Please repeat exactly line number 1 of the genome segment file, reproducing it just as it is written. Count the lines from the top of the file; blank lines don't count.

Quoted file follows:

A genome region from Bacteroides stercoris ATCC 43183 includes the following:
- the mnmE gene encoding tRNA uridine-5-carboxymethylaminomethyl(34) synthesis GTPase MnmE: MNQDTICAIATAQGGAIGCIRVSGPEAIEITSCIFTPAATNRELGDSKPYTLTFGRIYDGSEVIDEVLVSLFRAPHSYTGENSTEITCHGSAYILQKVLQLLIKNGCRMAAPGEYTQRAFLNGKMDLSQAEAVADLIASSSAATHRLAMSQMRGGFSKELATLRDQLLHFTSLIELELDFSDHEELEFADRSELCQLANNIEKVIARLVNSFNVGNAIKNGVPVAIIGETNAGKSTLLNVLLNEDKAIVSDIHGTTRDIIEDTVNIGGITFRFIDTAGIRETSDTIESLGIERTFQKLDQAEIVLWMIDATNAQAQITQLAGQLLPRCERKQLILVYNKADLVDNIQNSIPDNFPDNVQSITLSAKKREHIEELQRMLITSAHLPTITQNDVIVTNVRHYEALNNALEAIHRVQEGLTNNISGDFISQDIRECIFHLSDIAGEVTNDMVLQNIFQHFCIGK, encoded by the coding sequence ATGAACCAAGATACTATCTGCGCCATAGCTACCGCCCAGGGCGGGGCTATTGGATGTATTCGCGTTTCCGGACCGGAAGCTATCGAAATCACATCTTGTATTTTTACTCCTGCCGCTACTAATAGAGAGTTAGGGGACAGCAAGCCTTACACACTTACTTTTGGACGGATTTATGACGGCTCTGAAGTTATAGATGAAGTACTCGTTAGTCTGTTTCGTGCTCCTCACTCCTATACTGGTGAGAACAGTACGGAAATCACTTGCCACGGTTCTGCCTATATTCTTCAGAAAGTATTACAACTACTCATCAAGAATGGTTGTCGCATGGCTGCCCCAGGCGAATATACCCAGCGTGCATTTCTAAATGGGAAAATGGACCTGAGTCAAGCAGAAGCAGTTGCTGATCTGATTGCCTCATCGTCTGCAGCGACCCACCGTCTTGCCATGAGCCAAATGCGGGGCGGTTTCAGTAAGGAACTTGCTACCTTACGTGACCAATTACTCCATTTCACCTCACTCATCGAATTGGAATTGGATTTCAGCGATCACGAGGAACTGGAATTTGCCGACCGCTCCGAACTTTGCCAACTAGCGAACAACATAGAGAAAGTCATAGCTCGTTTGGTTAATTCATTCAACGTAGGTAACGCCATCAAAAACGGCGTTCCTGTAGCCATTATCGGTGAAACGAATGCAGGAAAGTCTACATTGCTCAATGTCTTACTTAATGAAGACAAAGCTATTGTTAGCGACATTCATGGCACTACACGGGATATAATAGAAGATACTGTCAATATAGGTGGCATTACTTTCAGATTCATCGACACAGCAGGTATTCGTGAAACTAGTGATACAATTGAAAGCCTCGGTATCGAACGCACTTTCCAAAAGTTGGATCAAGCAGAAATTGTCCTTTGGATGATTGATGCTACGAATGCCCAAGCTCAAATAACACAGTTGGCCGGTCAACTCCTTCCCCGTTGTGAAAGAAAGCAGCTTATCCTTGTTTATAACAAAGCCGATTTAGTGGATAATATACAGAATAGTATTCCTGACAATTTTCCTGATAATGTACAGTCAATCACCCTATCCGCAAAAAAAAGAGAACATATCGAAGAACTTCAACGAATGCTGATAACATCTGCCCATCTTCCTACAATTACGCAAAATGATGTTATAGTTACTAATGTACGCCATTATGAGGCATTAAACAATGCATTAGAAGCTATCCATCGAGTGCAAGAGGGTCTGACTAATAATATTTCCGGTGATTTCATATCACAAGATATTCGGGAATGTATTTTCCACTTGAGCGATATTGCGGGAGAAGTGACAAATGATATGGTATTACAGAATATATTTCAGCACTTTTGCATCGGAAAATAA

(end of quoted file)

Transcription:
A genome region from Bacteroides stercoris ATCC 43183 includes the following: